Castle Photography

Castle Photography

Castles and palaces are popular destinations for photographers and tourists alike. Europe offers an abundance of castles to choose from. There may also be historical buildings in your own neighborhood that you’ve walked by for years without a second thought. Read our tips on castle photography and perhaps you’ll get some new inspiration for these old and familiar buildings too. 

Castle photography is in some ways similar to the photography of churches and temples which we covered in the previous article of this series on architecture photography. My goal is to highlight typical features of castles, though almost all the same concepts from church photography apply here too. For instance, common issues like correcting converging lines. I’m not going to repeat these tips, but instead, I will jump right into what makes castle photography unique. 

Location: City and countryside

Unlike churches, which are usually part of a town, castles and other royal buildings can be found in various settings: from the city center to hard-to-reach hilltops.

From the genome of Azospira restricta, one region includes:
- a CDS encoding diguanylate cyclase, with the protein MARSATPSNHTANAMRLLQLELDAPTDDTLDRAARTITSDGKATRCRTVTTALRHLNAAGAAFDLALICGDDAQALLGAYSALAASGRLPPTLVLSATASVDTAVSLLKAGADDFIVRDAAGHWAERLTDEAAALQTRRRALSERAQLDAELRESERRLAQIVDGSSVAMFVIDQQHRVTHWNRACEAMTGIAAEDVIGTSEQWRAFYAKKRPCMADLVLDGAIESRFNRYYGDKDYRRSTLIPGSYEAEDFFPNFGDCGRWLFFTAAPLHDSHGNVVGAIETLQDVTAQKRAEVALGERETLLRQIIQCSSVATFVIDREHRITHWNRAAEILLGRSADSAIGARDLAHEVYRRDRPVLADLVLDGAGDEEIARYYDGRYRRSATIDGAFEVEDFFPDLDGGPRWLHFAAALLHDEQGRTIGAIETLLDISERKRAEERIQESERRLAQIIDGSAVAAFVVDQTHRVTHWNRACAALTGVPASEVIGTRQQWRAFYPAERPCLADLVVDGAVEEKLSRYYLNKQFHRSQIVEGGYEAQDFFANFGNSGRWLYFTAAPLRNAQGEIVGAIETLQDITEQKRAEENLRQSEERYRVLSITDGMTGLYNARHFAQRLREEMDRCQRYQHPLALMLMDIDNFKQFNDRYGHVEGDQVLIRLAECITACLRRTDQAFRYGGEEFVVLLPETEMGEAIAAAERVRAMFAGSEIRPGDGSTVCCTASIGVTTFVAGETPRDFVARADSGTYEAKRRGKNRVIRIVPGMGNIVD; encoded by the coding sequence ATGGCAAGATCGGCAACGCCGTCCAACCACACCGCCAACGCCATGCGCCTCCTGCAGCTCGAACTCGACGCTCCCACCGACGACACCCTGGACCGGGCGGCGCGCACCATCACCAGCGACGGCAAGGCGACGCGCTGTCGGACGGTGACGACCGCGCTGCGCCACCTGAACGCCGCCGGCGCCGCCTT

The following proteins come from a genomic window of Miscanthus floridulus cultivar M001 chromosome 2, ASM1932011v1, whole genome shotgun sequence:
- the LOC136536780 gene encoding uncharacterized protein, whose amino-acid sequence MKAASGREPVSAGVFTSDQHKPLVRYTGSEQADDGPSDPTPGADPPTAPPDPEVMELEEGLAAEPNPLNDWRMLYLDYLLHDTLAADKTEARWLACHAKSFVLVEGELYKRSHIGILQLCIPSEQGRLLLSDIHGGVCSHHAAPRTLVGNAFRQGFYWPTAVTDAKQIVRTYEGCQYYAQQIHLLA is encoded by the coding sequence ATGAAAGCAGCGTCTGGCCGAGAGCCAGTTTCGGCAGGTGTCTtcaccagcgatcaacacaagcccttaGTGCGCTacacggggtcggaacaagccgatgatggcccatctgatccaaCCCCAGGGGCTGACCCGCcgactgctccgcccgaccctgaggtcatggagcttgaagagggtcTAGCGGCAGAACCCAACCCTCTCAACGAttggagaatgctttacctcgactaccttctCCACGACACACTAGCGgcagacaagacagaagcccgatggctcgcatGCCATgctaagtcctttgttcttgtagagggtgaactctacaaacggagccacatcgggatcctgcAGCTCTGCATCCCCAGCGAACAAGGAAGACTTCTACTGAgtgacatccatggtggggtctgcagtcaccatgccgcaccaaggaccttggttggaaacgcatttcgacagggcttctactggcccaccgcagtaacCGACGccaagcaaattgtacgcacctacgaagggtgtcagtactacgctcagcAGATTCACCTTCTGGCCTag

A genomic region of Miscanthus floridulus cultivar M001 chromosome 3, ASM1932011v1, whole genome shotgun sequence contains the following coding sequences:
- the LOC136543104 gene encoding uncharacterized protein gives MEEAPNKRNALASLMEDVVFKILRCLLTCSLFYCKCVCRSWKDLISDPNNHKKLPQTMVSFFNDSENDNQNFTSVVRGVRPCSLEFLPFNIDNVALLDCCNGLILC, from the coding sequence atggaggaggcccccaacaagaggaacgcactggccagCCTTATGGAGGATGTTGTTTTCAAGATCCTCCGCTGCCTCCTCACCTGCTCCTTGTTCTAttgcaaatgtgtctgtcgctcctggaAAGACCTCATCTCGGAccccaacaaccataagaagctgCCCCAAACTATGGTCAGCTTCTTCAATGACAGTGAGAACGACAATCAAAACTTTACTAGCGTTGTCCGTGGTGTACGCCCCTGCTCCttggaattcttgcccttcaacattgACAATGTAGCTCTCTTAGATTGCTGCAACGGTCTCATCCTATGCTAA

As for castles found in cities, they usually tower over neighboring rooftops and just like famous churches, it’s logical to photograph them in the context of the surrounding buildings. Their silhouette alone is distinctive, so don’t be afraid to make the castle a smaller part of the image and choose another nearby building for the foreground. For instance, compare the following two photographs. The first, a castle on a hill:

The castle in the city of Artá on the island of Mallorca with the hill below it. Canon 5D Mark IV, Canon EF 70-300/4-5.6L IS, HDR from various exposures, f/13, ISO 100, focal length 70mm

For the second photo, the entire hill is reduced to a fourth of the image, and the extra space is taken up by the wooden walkway:  

Castle Photography
Again, the castle in the city of Artá, but this time including the walkway that leads to the city.  Canon 5D Mark IV, Canon EF 16-35/2.8 III, HDR from various exposures, f/13, ISO 100, focal length 35mm

Both pictures are usable, but in the second one, the viewer has a longer time to look and observe before noticing the castle. Nevertheless, the castle is still distinguishable in the image. However, the castle’s size may almost be too small for viewing on a small phone.